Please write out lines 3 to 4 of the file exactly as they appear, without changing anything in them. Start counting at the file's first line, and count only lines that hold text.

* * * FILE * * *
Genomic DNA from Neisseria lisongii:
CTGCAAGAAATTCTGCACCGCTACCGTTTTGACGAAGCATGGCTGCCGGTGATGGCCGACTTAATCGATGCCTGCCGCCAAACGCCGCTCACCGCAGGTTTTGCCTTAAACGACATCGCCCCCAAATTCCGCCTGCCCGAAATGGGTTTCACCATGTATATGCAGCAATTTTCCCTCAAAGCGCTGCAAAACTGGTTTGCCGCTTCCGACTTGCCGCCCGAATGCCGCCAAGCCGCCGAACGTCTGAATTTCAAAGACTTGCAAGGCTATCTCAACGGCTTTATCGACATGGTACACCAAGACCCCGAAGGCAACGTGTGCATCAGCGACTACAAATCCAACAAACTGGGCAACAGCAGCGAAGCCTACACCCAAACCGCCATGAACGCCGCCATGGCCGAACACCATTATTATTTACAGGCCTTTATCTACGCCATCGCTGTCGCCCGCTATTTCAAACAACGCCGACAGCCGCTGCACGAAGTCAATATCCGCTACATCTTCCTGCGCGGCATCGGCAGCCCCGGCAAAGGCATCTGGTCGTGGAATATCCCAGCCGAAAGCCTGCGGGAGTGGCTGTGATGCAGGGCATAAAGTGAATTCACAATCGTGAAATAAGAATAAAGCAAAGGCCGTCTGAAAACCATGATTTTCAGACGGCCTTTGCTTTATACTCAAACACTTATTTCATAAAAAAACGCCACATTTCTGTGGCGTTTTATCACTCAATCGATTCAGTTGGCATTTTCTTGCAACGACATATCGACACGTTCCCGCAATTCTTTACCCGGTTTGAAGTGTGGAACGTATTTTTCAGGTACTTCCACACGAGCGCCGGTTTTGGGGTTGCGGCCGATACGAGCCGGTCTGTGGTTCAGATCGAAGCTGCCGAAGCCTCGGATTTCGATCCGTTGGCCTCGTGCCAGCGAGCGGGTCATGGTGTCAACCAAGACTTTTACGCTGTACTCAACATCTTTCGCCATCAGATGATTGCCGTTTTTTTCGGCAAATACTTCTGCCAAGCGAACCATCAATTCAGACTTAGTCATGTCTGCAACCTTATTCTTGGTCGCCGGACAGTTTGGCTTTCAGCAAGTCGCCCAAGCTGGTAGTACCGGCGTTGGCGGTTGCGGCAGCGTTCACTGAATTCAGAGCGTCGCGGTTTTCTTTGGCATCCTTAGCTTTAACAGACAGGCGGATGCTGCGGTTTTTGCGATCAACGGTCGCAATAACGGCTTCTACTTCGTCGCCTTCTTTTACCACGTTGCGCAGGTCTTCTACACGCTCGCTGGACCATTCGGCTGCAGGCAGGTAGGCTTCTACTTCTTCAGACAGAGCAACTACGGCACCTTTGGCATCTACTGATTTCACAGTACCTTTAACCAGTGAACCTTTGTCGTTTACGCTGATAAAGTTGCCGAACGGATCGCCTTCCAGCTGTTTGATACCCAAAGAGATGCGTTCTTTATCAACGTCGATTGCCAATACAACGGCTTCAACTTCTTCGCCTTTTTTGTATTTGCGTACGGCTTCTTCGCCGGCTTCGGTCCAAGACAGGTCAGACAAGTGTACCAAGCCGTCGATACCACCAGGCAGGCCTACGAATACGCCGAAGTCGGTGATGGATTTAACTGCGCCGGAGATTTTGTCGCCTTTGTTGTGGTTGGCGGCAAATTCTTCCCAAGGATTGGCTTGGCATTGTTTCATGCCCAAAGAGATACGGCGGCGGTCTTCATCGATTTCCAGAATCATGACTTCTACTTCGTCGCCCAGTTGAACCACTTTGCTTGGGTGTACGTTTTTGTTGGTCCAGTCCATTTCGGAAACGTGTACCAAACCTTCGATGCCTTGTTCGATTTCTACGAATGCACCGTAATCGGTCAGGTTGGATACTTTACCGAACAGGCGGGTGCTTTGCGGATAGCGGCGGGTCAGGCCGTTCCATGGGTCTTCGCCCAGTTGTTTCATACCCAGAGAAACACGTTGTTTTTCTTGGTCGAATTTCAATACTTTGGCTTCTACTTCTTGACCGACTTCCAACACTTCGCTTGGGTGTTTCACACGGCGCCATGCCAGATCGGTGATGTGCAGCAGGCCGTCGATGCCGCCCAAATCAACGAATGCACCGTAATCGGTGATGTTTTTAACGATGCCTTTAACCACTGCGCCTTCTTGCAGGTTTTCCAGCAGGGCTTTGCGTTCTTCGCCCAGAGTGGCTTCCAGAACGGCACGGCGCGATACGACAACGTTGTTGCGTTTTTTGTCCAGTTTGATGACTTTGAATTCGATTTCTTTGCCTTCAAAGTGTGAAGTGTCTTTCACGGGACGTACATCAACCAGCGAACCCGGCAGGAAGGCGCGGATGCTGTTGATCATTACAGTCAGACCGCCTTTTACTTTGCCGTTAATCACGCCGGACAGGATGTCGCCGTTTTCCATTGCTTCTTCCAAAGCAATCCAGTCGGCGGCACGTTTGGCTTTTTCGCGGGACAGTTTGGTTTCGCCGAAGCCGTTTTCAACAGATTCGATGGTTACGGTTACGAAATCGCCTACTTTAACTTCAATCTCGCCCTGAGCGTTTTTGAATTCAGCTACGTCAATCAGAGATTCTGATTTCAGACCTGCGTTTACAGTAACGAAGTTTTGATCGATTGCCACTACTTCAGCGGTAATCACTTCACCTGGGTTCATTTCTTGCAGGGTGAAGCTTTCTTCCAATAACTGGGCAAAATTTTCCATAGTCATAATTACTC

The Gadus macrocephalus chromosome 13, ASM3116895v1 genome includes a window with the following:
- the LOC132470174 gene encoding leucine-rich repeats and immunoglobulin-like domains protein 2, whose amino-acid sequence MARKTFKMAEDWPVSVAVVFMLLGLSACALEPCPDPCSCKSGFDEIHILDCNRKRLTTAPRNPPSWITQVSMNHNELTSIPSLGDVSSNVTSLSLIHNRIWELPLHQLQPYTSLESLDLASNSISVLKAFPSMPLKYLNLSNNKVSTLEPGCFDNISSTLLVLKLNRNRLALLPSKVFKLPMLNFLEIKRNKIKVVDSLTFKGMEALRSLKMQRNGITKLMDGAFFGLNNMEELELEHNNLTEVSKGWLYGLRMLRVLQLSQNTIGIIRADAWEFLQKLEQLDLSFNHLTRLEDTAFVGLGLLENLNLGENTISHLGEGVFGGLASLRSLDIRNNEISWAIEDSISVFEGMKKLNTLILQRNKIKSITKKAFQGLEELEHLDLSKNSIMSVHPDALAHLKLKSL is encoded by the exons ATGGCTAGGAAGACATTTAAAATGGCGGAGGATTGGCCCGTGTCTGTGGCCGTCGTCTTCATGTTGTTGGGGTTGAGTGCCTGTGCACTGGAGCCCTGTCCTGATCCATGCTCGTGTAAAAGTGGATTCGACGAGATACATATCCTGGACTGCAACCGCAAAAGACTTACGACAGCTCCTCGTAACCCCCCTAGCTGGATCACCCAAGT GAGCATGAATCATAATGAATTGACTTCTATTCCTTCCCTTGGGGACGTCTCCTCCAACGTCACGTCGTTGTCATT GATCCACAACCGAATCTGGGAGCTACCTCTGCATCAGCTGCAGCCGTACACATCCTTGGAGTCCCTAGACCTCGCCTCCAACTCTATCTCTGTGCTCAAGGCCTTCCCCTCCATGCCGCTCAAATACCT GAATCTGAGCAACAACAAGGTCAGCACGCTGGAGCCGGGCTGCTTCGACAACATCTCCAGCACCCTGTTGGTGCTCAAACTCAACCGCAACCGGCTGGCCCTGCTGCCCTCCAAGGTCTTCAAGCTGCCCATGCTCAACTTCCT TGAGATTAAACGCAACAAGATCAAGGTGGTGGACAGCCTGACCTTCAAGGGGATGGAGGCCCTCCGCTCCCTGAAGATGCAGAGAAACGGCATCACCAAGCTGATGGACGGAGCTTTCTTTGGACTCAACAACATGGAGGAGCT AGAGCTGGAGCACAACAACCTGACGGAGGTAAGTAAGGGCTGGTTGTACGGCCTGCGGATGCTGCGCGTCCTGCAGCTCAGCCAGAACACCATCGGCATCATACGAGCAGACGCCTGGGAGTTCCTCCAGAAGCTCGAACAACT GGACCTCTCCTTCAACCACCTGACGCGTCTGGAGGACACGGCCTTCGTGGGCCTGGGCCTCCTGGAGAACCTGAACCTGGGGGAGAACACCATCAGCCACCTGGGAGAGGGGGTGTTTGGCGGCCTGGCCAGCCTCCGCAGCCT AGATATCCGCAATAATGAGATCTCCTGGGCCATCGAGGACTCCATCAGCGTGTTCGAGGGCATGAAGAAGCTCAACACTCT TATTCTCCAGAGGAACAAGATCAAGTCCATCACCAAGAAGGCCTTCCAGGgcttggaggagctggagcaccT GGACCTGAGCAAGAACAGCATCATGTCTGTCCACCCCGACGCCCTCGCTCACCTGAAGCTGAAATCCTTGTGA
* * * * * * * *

The Gadus macrocephalus chromosome 13, ASM3116895v1 genome includes a window with the following:
- the LOC132470174 gene encoding leucine-rich repeats and immunoglobulin-like domains protein 2, whose amino-acid sequence MARKTFKMAEDWPVSVAVVFMLLGLSACALEPCPDPCSCKSGFDEIHILDCNRKRLTTAPRNPPSWITQVSMNHNELTSIPSLGDVSSNVTSLSLIHNRIWELPLHQLQPYTSLESLDLASNSISVLKAFPSMPLKYLNLSNNKVSTLEPGCFDNISSTLLVLKLNRNRLALLPSKVFKLPMLNFLEIKRNKIKVVDSLTFKGMEALRSLKMQRNGITKLMDGAFFGLNNMEELELEHNNLTEVSKGWLYGLRMLRVLQLSQNTIGIIRADAWEFLQKLEQLDLSFNHLTRLEDTAFVGLGLLENLNLGENTISHLGEGVFGGLASLRSLDIRNNEISWAIEDSISVFEGMKKLNTLILQRNKIKSITKKAFQGLEELEHLDLSKNSIMSVHPDALAHLKLKSL is encoded by the exons ATGGCTAGGAAGACATTTAAAATGGCGGAGGATTGGCCCGTGTCTGTGGCCGTCGTCTTCATGTTGTTGGGGTTGAGTGCCTGTGCACTGGAGCCCTGTCCTGATCCATGCTCGTGTAAAAGTGGATTCGACGAGATACATATCCTGGACTGCAACCGCAAAAGACTTACGACAGCTCCTCGTAACCCCCCTAGCTGGATCACCCAAGT GAGCATGAATCATAATGAATTGACTTCTATTCCTTCCCTTGGGGACGTCTCCTCCAACGTCACGTCGTTGTCATT GATCCACAACCGAATCTGGGAGCTACCTCTGCATCAGCTGCAGCCGTACACATCCTTGGAGTCCCTAGACCTCGCCTCCAACTCTATCTCTGTGCTCAAGGCCTTCCCCTCCATGCCGCTCAAATACCT GAATCTGAGCAACAACAAGGTCAGCACGCTGGAGCCGGGCTGCTTCGACAACATCTCCAGCACCCTGTTGGTGCTCAAACTCAACCGCAACCGGCTGGCCCTGCTGCCCTCCAAGGTCTTCAAGCTGCCCATGCTCAACTTCCT TGAGATTAAACGCAACAAGATCAAGGTGGTGGACAGCCTGACCTTCAAGGGGATGGAGGCCCTCCGCTCCCTGAAGATGCAGAGAAACGGCATCACCAAGCTGATGGACGGAGCTTTCTTTGGACTCAACAACATGGAGGAGCT AGAGCTGGAGCACAACAACCTGACGGAGGTAAGTAAGGGCTGGTTGTACGGCCTGCGGATGCTGCGCGTCCTGCAGCTCAGCCAGAACACCATCGGCATCATACGAGCAGACGCCTGGGAGTTCCTCCAGAAGCTCGAACAACT GGACCTCTCCTTCAACCACCTGACGCGTCTGGAGGACACGGCCTTCGTGGGCCTGGGCCTCCTGGAGAACCTGAACCTGGGGGAGAACACCATCAGCCACCTGGGAGAGGGGGTGTTTGGCGGCCTGGCCAGCCTCCGCAGCCT AGATATCCGCAATAATGAGATCTCCTGGGCCATCGAGGACTCCATCAGCGTGTTCGAGGGCATGAAGAAGCTCAACACTCT TATTCTCCAGAGGAACAAGATCAAGTCCATCACCAAGAAGGCCTTCCAGGgcttggaggagctggagcaccT GGACCTGAGCAAGAACAGCATCATGTCTGTCCACCCCGACGCCCTCGCTCACCTGAAGCTGAAATCCTTGTGA